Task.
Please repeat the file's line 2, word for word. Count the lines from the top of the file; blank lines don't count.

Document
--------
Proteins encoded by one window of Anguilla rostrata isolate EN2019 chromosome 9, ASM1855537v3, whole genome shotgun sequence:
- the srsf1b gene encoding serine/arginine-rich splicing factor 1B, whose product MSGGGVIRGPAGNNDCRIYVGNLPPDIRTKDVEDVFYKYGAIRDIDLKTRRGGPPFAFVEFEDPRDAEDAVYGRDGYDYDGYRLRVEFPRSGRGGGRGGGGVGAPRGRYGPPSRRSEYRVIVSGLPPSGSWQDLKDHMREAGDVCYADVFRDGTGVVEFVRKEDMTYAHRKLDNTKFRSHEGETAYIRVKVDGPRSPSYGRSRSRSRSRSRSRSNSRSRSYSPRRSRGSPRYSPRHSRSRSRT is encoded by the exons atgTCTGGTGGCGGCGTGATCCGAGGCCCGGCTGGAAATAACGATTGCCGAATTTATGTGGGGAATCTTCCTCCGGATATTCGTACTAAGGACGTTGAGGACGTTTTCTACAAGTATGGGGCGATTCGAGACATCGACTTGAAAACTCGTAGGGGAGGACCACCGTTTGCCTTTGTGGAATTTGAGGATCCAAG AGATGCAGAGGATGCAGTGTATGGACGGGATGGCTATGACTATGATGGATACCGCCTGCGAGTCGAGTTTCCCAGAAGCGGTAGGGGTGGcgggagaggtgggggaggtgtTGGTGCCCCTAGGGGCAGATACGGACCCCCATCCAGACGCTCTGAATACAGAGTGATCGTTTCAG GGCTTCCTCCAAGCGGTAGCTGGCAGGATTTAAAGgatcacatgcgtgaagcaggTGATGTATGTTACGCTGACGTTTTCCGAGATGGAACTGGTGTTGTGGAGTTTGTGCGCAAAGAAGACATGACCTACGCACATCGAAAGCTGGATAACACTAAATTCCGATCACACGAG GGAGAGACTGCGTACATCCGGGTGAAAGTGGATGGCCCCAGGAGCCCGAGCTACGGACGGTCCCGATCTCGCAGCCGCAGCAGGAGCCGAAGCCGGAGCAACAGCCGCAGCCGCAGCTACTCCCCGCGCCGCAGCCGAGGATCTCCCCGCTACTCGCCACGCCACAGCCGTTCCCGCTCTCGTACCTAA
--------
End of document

- the srsf1b gene encoding serine/arginine-rich splicing factor 1B, whose product MSGGGVIRGPAGNNDCRIYVGNLPPDIRTKDVEDVFYKYGAIRDIDLKTRRGGPPFAFVEFEDPRDAEDAVYGRDGYDYDGYRLRVEFPRSGRGGGRGGGGVGAPRGRYGPPSRRSEYRVIVSGLPPSGSWQDLKDHMREAGDVCYADVFRDGTGVVEFVRKEDMTYAHRKLDNTKFRSHEGETAYIRVKVDGPRSPSYGRSRSRSRSRSRSRSNSRSRSYSPRRSRGSPRYSPRHSRSRSRT is encoded by the exons atgTCTGGTGGCGGCGTGATCCGAGGCCCGGCTGGAAATAACGATTGCCGAATTTATGTGGGGAATCTTCCTCCGGATATTCGTACTAAGGACGTTGAGGACGTTTTCTACAAGTATGGGGCGATTCGAGACATCGACTTGAAAACTCGTAGGGGAGGACCACCGTTTGCCTTTGTGGAATTTGAGGATCCAAG AGATGCAGAGGATGCAGTGTATGGACGGGATGGCTATGACTATGATGGATACCGCCTGCGAGTCGAGTTTCCCAGAAGCGGTAGGGGTGGcgggagaggtgggggaggtgtTGGTGCCCCTAGGGGCAGATACGGACCCCCATCCAGACGCTCTGAATACAGAGTGATCGTTTCAG GGCTTCCTCCAAGCGGTAGCTGGCAGGATTTAAAGgatcacatgcgtgaagcaggTGATGTATGTTACGCTGACGTTTTCCGAGATGGAACTGGTGTTGTGGAGTTTGTGCGCAAAGAAGACATGACCTACGCACATCGAAAGCTGGATAACACTAAATTCCGATCACACGAG GGAGAGACTGCGTACATCCGGGTGAAAGTGGATGGCCCCAGGAGCCCGAGCTACGGACGGTCCCGATCTCGCAGCCGCAGCAGGAGCCGAAGCCGGAGCAACAGCCGCAGCCGCAGCTACTCCCCGCGCCGCAGCCGAGGATCTCCCCGCTACTCGCCACGCCACAGCCGTTCCCGCTCTCGTACCTAA